The Murder of Seamus Ludlow in County Louth, May 1976. Towards a public inquiry?




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The Irish Times, 8 Nvember 2005:

Ludlow family seeks sworn public inquiry

Carol Coulter, Legal Affairs Correspondent

The family of the late Seamus Ludlow, who was murdered near Dundalk in 1976, has called for a full sworn public inquiry into the investigation of his death. Such an inquiry would have powers to compel witnesses and seize evidence.

This follows the publication last week of a report by Mr Justice Henry Barron into Mr Ludlow's murder and its subsequent investigation. No one has ever been charged with the murder.

The Barron report was presented last Wednesday to the Joint Oireachtas Committee on Justice, which has set up a sub-committee to pursue it further.

The family has issued a statement after reading the 100-page report. They said they would make a full submission to the Oireachtas sub-committee.

However, they added: "Given the seriousness of the matters disclosed by Mr Justice Barron, we do not believe the committee itself can perform this function [of finding the truth], particularly in light of the Supreme Court decision in 2002 in the Abbeylara case."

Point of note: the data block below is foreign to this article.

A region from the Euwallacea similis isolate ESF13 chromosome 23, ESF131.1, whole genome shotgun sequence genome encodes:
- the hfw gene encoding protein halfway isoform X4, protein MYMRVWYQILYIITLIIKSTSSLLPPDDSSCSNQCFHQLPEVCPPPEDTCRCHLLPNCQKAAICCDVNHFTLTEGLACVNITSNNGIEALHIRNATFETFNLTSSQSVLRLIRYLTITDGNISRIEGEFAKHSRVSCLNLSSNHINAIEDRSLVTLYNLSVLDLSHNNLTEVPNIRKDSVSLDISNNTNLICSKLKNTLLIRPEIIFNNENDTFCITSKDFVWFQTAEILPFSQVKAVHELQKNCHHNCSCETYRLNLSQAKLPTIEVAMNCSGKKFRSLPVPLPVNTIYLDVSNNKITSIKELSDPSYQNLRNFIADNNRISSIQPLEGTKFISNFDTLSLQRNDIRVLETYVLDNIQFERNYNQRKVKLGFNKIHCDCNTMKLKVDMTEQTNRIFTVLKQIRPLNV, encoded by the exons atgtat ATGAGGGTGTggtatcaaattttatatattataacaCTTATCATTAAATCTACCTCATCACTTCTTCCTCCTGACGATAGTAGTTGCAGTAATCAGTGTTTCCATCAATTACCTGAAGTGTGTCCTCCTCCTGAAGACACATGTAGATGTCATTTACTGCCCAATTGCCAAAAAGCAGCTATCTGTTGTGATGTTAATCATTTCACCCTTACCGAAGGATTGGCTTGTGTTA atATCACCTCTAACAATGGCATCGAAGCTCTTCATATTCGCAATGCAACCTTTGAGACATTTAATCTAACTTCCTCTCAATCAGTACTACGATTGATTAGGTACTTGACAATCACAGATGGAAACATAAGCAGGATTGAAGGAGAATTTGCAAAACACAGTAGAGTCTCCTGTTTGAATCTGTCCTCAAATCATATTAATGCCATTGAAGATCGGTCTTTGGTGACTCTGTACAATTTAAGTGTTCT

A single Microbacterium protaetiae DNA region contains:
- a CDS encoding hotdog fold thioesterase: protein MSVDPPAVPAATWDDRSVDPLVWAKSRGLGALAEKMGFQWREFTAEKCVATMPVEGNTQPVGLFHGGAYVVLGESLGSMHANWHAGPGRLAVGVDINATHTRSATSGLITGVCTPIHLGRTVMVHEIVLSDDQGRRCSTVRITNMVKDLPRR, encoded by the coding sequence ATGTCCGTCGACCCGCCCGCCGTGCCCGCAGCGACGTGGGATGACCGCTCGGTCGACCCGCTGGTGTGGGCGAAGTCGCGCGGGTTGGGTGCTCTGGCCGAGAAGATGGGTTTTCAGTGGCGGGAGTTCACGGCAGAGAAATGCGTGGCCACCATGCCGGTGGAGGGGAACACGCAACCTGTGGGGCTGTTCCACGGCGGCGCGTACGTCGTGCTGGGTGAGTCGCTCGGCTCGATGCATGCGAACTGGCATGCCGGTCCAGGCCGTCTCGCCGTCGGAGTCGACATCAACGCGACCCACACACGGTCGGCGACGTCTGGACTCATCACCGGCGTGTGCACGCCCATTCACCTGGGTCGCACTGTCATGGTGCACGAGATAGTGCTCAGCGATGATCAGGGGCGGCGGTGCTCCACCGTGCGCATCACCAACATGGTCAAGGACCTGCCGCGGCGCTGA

They also expressed their dismay at the lack of an apology from the Garda Siochana. "This is particularly disappointing given that then commissioner Byrne acknowledged to Mr Justice Barron by letter dated January 10th, 2003, that the main responsibility and blame lay with them," the family statement said.

"Given that some family members are of advanced years it was unnecessarily cruel to withhold an apology then and remains so now. We will have to consider other remedies."

The statement thanked Mr Justice Barron and his team for their work, commenting: "It is clear that he was confronted with considerable obstructions from powerful sources." It also noted the comments of former Garda commissioner Laurence Wren, and said they considered that he, like everyone else, should have the opportunity to defend his good name, in a public inquiry.

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